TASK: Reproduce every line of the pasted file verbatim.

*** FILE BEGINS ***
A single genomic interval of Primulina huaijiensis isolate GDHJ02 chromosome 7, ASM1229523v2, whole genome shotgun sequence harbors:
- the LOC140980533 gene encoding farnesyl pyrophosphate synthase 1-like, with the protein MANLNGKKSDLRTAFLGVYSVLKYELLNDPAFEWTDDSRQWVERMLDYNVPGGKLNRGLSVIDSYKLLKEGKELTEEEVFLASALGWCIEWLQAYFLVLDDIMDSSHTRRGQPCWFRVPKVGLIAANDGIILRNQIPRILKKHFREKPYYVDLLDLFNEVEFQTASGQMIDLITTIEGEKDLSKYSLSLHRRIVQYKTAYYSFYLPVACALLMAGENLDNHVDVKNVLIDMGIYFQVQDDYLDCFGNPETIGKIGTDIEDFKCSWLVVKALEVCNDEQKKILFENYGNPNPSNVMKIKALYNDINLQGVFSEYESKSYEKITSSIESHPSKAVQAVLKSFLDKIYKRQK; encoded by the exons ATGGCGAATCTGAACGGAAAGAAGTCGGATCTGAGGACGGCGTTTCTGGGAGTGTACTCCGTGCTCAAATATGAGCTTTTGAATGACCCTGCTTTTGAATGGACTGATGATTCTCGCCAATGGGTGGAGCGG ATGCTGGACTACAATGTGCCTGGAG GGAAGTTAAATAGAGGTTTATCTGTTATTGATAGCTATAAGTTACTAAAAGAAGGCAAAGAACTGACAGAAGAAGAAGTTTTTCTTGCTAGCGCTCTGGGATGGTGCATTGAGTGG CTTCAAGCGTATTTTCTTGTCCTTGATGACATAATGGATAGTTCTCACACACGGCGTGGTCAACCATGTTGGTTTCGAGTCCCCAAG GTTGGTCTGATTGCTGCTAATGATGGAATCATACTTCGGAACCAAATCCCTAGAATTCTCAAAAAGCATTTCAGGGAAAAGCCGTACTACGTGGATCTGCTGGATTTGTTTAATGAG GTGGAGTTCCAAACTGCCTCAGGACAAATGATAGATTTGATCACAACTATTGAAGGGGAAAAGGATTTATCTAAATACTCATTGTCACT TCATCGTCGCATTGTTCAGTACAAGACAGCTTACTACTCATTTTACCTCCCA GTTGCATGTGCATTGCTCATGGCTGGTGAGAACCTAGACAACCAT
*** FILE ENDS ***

A single genomic interval of Primulina huaijiensis isolate GDHJ02 chromosome 7, ASM1229523v2, whole genome shotgun sequence harbors:
- the LOC140980533 gene encoding farnesyl pyrophosphate synthase 1-like, with the protein MANLNGKKSDLRTAFLGVYSVLKYELLNDPAFEWTDDSRQWVERMLDYNVPGGKLNRGLSVIDSYKLLKEGKELTEEEVFLASALGWCIEWLQAYFLVLDDIMDSSHTRRGQPCWFRVPKVGLIAANDGIILRNQIPRILKKHFREKPYYVDLLDLFNEVEFQTASGQMIDLITTIEGEKDLSKYSLSLHRRIVQYKTAYYSFYLPVACALLMAGENLDNHVDVKNVLIDMGIYFQVQDDYLDCFGNPETIGKIGTDIEDFKCSWLVVKALEVCNDEQKKILFENYGNPNPSNVMKIKALYNDINLQGVFSEYESKSYEKITSSIESHPSKAVQAVLKSFLDKIYKRQK; encoded by the exons ATGGCGAATCTGAACGGAAAGAAGTCGGATCTGAGGACGGCGTTTCTGGGAGTGTACTCCGTGCTCAAATATGAGCTTTTGAATGACCCTGCTTTTGAATGGACTGATGATTCTCGCCAATGGGTGGAGCGG ATGCTGGACTACAATGTGCCTGGAG GGAAGTTAAATAGAGGTTTATCTGTTATTGATAGCTATAAGTTACTAAAAGAAGGCAAAGAACTGACAGAAGAAGAAGTTTTTCTTGCTAGCGCTCTGGGATGGTGCATTGAGTGG CTTCAAGCGTATTTTCTTGTCCTTGATGACATAATGGATAGTTCTCACACACGGCGTGGTCAACCATGTTGGTTTCGAGTCCCCAAG GTTGGTCTGATTGCTGCTAATGATGGAATCATACTTCGGAACCAAATCCCTAGAATTCTCAAAAAGCATTTCAGGGAAAAGCCGTACTACGTGGATCTGCTGGATTTGTTTAATGAG GTGGAGTTCCAAACTGCCTCAGGACAAATGATAGATTTGATCACAACTATTGAAGGGGAAAAGGATTTATCTAAATACTCATTGTCACT TCATCGTCGCATTGTTCAGTACAAGACAGCTTACTACTCATTTTACCTCCCA GTTGCATGTGCATTGCTCATGGCTGGTGAGAACCTAGACAACCAT